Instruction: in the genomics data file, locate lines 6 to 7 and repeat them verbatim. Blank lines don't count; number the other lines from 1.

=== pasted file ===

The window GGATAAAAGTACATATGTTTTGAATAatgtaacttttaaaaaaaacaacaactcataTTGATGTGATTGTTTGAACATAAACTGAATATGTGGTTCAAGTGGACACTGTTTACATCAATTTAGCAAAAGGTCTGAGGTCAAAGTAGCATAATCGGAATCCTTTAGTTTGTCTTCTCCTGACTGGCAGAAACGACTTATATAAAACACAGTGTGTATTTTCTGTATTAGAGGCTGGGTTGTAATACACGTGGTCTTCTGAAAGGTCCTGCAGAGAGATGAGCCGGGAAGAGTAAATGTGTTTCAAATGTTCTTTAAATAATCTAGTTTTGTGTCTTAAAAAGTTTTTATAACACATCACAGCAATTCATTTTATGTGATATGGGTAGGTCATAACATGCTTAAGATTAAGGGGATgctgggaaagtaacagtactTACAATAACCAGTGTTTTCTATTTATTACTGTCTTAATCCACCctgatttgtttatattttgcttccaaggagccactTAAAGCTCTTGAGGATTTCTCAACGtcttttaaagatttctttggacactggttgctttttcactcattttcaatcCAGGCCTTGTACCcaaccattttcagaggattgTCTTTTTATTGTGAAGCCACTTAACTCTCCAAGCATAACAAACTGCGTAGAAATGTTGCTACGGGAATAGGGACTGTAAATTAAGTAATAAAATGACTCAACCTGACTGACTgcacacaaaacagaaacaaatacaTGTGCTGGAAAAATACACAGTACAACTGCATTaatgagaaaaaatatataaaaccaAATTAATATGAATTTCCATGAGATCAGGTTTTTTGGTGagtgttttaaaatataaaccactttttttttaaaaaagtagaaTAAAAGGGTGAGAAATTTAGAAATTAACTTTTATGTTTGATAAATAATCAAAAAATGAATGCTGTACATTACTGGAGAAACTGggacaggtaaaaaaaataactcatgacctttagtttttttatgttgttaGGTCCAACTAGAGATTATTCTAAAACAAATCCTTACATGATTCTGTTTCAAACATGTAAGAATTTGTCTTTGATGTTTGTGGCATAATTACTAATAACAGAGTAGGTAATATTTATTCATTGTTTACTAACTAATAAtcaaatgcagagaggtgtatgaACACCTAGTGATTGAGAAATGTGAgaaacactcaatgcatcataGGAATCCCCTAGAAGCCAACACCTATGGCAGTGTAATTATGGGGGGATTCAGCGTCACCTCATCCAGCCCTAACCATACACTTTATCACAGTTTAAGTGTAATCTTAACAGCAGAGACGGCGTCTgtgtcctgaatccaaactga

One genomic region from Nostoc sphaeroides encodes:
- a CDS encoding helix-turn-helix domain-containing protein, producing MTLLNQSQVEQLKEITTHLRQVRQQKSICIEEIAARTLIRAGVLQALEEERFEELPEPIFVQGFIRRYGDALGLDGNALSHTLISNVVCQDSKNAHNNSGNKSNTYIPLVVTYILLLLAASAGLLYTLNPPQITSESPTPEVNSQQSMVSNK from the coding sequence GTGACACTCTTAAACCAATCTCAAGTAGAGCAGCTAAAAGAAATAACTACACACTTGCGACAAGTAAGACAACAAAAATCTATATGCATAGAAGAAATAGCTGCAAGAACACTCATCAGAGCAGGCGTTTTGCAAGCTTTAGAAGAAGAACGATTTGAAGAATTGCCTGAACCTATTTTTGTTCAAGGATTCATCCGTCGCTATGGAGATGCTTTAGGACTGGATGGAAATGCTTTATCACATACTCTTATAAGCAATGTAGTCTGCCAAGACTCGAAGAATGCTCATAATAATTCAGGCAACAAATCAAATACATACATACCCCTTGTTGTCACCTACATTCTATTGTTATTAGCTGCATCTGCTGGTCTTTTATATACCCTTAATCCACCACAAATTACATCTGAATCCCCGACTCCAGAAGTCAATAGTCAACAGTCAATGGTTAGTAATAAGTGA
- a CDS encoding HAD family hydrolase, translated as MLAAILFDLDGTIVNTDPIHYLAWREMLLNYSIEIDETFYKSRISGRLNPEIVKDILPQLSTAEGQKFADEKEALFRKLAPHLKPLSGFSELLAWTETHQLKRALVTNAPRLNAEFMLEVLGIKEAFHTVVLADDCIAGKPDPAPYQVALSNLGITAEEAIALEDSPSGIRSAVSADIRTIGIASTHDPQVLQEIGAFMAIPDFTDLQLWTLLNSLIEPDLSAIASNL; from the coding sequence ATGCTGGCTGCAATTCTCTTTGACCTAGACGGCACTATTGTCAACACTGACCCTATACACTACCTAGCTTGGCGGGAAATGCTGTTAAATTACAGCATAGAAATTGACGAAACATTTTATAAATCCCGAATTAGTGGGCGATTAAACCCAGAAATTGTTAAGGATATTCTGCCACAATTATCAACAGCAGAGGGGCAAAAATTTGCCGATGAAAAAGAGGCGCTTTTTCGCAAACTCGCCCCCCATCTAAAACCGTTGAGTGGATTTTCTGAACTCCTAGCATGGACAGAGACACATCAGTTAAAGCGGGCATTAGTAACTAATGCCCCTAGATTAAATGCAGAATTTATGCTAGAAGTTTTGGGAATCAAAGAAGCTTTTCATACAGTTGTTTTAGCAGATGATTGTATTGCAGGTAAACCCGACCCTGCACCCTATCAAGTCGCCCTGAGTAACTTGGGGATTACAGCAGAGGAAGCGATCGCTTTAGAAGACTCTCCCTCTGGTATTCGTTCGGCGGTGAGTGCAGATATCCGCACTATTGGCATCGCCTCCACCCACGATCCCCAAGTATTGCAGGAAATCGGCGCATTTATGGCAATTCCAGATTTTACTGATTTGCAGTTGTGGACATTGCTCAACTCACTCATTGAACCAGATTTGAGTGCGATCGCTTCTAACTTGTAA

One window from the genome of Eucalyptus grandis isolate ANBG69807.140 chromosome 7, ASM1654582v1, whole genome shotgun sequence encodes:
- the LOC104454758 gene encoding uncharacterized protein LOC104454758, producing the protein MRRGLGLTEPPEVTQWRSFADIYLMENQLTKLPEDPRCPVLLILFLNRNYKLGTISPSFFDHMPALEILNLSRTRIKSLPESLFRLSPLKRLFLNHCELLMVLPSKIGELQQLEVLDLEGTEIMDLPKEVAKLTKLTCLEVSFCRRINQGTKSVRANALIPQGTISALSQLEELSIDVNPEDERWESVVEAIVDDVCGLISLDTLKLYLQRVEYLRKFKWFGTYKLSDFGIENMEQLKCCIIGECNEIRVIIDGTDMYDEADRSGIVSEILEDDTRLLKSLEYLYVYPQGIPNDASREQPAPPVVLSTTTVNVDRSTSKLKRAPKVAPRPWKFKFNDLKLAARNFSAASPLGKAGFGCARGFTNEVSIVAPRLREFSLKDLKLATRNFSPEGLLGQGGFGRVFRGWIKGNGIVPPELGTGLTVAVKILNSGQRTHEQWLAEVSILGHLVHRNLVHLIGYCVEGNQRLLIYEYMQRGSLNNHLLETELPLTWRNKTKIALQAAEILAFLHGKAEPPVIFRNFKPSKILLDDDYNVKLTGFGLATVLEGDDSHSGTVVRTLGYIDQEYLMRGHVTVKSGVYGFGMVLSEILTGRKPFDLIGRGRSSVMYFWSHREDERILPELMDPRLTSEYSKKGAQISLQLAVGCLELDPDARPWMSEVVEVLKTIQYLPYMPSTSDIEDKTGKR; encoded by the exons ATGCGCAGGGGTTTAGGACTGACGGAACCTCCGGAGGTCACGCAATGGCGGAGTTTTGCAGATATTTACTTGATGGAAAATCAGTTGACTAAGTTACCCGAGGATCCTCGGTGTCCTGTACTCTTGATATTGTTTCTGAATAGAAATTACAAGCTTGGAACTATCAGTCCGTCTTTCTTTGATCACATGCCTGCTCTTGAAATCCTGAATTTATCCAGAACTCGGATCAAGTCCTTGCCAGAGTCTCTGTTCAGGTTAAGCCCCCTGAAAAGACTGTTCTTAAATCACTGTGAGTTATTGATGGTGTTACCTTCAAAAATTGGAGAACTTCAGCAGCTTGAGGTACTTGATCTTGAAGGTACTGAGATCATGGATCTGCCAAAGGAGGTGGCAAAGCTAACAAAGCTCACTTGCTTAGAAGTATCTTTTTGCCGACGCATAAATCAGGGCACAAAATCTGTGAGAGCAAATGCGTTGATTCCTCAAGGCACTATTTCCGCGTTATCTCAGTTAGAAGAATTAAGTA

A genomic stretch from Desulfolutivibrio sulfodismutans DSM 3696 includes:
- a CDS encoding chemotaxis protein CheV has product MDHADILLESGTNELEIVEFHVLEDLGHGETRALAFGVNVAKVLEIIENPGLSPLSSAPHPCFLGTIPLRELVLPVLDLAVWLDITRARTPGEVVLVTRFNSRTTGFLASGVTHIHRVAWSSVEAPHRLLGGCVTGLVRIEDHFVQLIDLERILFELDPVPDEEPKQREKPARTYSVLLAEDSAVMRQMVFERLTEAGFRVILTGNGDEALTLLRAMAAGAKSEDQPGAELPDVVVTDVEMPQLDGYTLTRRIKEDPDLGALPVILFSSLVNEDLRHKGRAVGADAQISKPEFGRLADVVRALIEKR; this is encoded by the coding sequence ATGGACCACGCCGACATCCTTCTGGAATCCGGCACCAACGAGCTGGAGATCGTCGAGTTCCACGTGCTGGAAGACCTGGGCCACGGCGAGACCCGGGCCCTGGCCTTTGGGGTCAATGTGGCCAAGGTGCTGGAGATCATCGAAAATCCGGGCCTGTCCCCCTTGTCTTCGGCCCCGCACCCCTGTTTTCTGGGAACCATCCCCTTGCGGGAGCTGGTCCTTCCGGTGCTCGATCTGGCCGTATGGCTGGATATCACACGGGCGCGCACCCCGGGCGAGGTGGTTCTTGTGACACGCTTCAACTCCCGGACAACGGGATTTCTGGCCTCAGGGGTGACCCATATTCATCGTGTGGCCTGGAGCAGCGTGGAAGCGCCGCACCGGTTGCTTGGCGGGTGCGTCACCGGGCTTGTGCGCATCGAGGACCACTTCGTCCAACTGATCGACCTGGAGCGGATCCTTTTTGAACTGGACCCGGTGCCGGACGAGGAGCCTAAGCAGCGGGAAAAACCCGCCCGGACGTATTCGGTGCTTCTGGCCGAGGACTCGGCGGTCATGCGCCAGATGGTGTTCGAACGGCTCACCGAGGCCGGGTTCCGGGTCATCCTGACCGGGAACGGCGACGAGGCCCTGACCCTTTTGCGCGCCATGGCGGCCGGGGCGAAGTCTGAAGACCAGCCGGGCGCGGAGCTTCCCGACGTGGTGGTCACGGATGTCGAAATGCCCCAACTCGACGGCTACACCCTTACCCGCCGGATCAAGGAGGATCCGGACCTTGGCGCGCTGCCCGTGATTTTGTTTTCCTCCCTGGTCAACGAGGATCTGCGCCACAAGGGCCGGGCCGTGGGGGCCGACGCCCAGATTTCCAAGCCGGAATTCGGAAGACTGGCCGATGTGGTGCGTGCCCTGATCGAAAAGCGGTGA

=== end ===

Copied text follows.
- the LOC104454758 gene encoding uncharacterized protein LOC104454758, producing the protein MRRGLGLTEPPEVTQWRSFADIYLMENQLTKLPEDPRCPVLLILFLNRNYKLGTISPSFFDHMPALEILNLSRTRIKSLPESLFRLSPLKRLFLNHCELLMVLPSKIGELQQLEVLDLEGTEIMDLPKEVAKLTKLTCLEVSFCRRINQGTKSVRANALIPQGTISALSQLEELSIDVNPEDERWESVVEAIVDDVCGLISLDTLKLYLQRVEYLRKFKWFGTYKLSDFGIENMEQLKCCIIGECNEIRVIIDGTDMYDEADRSGIVSEILEDDTRLLKSLEYLYVYPQGIPNDASREQPAPPVVLSTTTVNVDRSTSKLKRAPKVAPRPWKFKFNDLKLAARNFSAASPLGKAGFGCARGFTNEVSIVAPRLREFSLKDLKLATRNFSPEGLLGQGGFGRVFRGWIKGNGIVPPELGTGLTVAVKILNSGQRTHEQWLAEVSILGHLVHRNLVHLIGYCVEGNQRLLIYEYMQRGSLNNHLLETELPLTWRNKTKIALQAAEILAFLHGKAEPPVIFRNFKPSKILLDDDYNVKLTGFGLATVLEGDDSHSGTVVRTLGYIDQEYLMRGHVTVKSGVYGFGMVLSEILTGRKPFDLIGRGRSSVMYFWSHREDERILPELMDPRLTSEYSKKGAQISLQLAVGCLELDPDARPWMSEVVEVLKTIQYLPYMPSTSDIEDKTGKR; encoded by the exons ATGCGCAGGGGTTTAGGACTGACGGAACCTCCGGAGGTCACGCAATGGCGGAGTTTTGCAGATATTTACTTGATGGAAAATCAGTTGACTAAGTTACCCGAGGATCCTCGGTGTCCTGTACTCTTGATATTGTTTCTGAATAGAAATTACAAGCTTGGAACTATCAGTCCGTCTTTCTTTGATCACATGCCTGCTCTTGAAATCCTGAATTTATCCAGAACTCGGATCAAGTCCTTGCCAGAGTCTCTGTTCAGGTTAAGCCCCCTGAAAAGACTGTTCTTAAATCACTGTGAGTTATTGATGGTGTTACCTTCAAAAATTGGAGAACTTCAGCAGCTTGAGGTACTTGATCTTGAAGGTACTGAGATCATGGATCTGCCAAAGGAGGTGGCAAAGCTAACAAAGCTCACTTGCTTAGAAGTATCTTTTTGCCGACGCATAAATCAGGGCACAAAATCTGTGAGAGCAAATGCGTTGATTCCTCAAGGCACTATTTCCGCGTTATCTCAGTTAGAAGAATTAAGTA

A genomic stretch from Desulfolutivibrio sulfodismutans DSM 3696 includes: